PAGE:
You may want to either leave the lid open if possible or remove the top if you can to allow more open air while allowing the chlorine to dissipate.

    I know a lot of folks are afraid to use bleach but I have actually use it for years and if done correctly it is perfectly safe to use.
  9. JamieLuValued MemberMember

    I just had to disinfect my 75gal which obviously I can't move either. I got advice here to use hydrogen peroxide. I poured a big bottle in a stired everythin up and vacuuming substrate a day later. I guess u don't even have to replace the water cuz it turns into water and oxygen but I drained it cuz Im gonna redecorate. But I'd trust mattgirl cuz she has alot of experience if bleach is the way u want to go!
  10. david1978Fishlore LegendMember

    To me peroxide is the way to. Even hospitals are switching over to peroxide based cleaners from chlorine based ones. Hospitals are finding its more effective against staph and mrsa. How that translates to aquarium bacteria I'm not sure yet since there hasn't been scientific studies done to compare the 2.
  11. IboughtmykidfishWell Known MemberMember

    Hello. I've had columnaris in one of my tanks, so I figured I'd share my experience. Both @AvalancheDave and @mattgirl have touched on it a little.. A little over a year ago, i bought a batch of rasboras for a freshly cycled tank. Didn't QT because there were no other fish in the tank, so i figured it didn't matter. Anyway, by day 3, all 5 were dead, and the general consensus from everyone i asked was columnaris. So after a heck ton of research i decided to let the tank sit for a couple days, and kind of experiment. I changed the water with a good gravel vac every morning, and dosed with ammonia to keep the cycle going. I went to a different store and bought some danios to add in, thinking if they all got it and died, im out like 10 bucks, no big deal. A year later, and they're all swimming around in their 55 happy as little clams. Not one died.

    From what i could gather, the theory is, columnaris does exist in the water column, as do a lot of other fishy diseases, but certain conditions make fish more prone to contracting them. Apparently columnaris prefers harder water and high temp/low oxygen environments. Fish with weakened immune systems are more susceptible to having issues as well. So disinfecting the tank may not be necessary. It wasn't in my situation, at least. I literally put no chemicals in (except the ammonia) and it turned out well for me.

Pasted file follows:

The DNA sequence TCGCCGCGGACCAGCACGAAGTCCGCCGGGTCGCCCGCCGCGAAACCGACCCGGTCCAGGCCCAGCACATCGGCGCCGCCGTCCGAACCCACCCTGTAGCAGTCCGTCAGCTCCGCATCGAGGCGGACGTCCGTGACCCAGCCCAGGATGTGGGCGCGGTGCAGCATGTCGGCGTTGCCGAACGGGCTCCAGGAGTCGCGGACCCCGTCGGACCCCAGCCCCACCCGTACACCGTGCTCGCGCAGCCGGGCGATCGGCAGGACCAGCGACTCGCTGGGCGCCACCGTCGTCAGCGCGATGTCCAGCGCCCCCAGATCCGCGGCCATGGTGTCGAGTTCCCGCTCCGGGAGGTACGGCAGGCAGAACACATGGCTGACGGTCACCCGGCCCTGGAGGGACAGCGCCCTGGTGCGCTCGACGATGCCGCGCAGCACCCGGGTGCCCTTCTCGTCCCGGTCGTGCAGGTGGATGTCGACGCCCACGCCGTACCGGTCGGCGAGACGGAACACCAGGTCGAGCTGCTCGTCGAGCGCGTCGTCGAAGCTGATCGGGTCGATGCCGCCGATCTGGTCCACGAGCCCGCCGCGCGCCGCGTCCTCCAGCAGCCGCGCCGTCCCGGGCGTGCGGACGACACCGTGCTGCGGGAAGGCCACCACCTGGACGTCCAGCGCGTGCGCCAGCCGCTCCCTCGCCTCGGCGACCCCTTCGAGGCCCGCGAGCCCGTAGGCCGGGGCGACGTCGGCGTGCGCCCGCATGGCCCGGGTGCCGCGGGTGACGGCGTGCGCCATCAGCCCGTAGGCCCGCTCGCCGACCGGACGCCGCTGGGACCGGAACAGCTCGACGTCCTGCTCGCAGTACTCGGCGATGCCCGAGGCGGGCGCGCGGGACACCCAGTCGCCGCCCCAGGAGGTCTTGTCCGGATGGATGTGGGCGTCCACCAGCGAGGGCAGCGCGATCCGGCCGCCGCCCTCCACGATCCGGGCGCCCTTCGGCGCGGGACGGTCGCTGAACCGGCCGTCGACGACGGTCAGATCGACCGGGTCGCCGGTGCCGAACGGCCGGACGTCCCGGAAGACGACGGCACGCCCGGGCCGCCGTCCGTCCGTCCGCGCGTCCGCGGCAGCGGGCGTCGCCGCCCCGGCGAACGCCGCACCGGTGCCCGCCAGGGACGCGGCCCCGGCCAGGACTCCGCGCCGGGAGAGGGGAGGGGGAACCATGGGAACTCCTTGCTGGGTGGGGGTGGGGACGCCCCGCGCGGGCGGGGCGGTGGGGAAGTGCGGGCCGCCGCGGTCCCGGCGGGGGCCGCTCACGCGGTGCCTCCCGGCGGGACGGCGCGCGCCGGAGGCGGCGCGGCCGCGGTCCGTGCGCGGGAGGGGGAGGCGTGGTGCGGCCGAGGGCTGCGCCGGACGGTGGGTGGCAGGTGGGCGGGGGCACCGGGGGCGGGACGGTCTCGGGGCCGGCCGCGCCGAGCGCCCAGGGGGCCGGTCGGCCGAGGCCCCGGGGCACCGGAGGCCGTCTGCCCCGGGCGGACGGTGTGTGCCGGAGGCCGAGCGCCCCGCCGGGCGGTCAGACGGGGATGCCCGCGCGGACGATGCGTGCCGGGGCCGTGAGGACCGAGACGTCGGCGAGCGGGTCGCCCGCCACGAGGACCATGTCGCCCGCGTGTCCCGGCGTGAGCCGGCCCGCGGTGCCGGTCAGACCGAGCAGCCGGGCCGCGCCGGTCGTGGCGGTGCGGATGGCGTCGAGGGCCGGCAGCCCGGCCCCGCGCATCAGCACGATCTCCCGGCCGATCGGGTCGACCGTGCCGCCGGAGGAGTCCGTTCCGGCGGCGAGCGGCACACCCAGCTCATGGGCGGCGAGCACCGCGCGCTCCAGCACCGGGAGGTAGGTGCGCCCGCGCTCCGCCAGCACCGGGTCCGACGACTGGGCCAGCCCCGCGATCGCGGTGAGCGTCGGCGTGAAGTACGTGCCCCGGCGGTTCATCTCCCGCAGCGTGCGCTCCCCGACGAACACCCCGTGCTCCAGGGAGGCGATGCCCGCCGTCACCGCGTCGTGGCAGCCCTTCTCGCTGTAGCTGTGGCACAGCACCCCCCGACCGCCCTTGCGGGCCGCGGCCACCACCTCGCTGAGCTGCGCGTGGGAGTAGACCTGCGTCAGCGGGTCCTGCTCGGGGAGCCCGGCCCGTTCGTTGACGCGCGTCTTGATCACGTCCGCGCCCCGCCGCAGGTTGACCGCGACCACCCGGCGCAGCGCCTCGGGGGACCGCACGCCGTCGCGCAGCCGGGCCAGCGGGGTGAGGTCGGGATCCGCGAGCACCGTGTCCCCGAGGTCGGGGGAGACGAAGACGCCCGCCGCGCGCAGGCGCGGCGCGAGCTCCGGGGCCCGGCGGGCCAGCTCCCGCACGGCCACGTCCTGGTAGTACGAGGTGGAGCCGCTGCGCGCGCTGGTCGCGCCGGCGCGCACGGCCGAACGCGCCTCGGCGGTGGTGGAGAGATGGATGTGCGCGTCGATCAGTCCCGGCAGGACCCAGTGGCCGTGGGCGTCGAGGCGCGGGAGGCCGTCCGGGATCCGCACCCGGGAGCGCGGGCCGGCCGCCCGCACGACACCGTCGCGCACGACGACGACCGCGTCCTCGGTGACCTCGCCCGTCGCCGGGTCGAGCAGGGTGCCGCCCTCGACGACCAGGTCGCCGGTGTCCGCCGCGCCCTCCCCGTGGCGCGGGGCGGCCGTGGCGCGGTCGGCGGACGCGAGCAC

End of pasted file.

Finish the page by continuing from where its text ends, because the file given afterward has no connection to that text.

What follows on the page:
That being said, if you feel like you must disinfect the tank, by all means, do it. I guess its just a matter if your willing to take a gamble. Im lazy, lol, and didn't feel like a whole tank take down. I would suggest doing your own research on the disease, in general, and going from there. Good luck!
  12. AvalancheDaveWell Known MemberMember

  13. angelcrazeWell Known MemberMember

    Here's some good columnaris info
    It can get pretty complicated. Looks like there is 4 different strains. The bacteria responsible for it lives mostly in the substrate mulm.

    If it was me, I would disinfect with hydrogen peroxide. Just dump in a bottle of peroxide and let the filter run for 1-2 days. Drain and restart. Hydrogen peroxide breaks down into water and pure oxygen, much safer imo. You could boil the filter media.

    I always QT new fish ;)
    Last edited: Mar 17, 2019

  1. This site uses cookies to help personalise content, tailor your experience and to keep you logged in if you register.
    By continuing to use this site, you are consenting to our use of cookies.
    Dismiss Notice